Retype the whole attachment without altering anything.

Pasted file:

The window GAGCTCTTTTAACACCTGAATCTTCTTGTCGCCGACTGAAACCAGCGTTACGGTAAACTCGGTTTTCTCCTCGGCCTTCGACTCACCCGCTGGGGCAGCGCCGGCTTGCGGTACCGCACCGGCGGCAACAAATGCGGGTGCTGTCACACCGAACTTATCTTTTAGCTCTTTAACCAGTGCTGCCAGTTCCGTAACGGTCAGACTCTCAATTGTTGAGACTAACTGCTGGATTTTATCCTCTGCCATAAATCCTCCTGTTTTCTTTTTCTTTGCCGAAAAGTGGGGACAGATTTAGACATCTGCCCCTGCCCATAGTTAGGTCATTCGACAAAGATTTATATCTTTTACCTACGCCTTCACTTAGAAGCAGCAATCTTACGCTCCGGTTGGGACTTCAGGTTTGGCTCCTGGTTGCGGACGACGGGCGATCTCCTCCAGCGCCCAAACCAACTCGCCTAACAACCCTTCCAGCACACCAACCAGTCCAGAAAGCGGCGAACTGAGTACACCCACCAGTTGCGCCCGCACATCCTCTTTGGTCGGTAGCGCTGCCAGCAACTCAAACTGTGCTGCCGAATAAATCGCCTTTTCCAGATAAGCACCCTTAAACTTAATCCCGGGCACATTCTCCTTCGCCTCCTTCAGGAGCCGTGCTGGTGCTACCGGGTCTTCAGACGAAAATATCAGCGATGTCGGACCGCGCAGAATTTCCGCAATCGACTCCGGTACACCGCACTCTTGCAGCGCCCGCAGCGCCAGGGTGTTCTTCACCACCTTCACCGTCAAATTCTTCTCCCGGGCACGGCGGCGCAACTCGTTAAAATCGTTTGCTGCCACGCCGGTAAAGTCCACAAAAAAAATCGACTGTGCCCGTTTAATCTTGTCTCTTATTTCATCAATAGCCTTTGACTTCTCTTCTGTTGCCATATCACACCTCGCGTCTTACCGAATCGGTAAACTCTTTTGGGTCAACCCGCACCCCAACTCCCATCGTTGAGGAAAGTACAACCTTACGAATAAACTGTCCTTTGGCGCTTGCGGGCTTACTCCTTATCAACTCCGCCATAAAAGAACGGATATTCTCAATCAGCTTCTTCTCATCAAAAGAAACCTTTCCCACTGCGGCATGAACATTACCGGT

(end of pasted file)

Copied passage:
The window GAGCTCTTTTAACACCTGAATCTTCTTGTCGCCGACTGAAACCAGCGTTACGGTAAACTCGGTTTTCTCCTCGGCCTTCGACTCACCCGCTGGGGCAGCGCCGGCTTGCGGTACCGCACCGGCGGCAACAAATGCGGGTGCTGTCACACCGAACTTATCTTTTAGCTCTTTAACCAGTGCTGCCAGTTCCGTAACGGTCAGACTCTCAATTGTTGAGACTAACTGCTGGATTTTATCCTCTGCCATAAATCCTCCTGTTTTCTTTTTCTTTGCCGAAAAGTGGGGACAGATTTAGACATCTGCCCCTGCCCATAGTTAGGTCATTCGACAAAGATTTATATCTTTTACCTACGCCTTCACTTAGAAGCAGCAATCTTACGCTCCGGTTGGGACTTCAGGTTTGGCTCCTGGTTGCGGACGACGGGCGATCTCCTCCAGCGCCCAAACCAACTCGCCTAACAACCCTTCCAGCACACCAACCAGTCCAGAAAGCGGCGAACTGAGTACACCCACCAGTTGCGCCCGCACATCCTCTTTGGTCGGTAGCGCTGCCAGCAACTCAAACTGTGCTGCCGAATAAATCGCCTTTTCCAGATAAGCACCCTTAAACTTAATCCCGGGCACATTCTCCTTCGCCTCCTTCAGGAGCCGTGCTGGTGCTACCGGGTCTTCAGACGAAAATATCAGCGATGTCGGACCGCGCAGAATTTCCGCAATCGACTCCGGTACACCGCACTCTTGCAGCGCCCGCAGCGCCAGGGTGTTCTTCACCACCTTCACCGTCAAATTCTTCTCCCGGGCACGGCGGCGCAACTCGTTAAAATCGTTTGCTGCCACGCCGGTAAAGTCCACAAAAAAAATCGACTGTGCCCGTTTAATCTTGTCTCTTATTTCATCAATAGCCTTTGACTTCTCTTCTGTTGCCATATCACACCTCGCGTCTTACCGAATCGGTAAACTCTTTTGGGTCAACCCGCACCCCAACTCCCATCGTTGAGGAAAGTACAACCTTACGAATAAACTGTCCTTTGGCGCTTGCGGGCTTACTCCTTATCAACTCCGCCATAAAAGAACGGATATTCTCAATCAGCTTCTTCTCATCAAAAGAAACCTTTCCCACTGCGGCATGAACATTACCGGT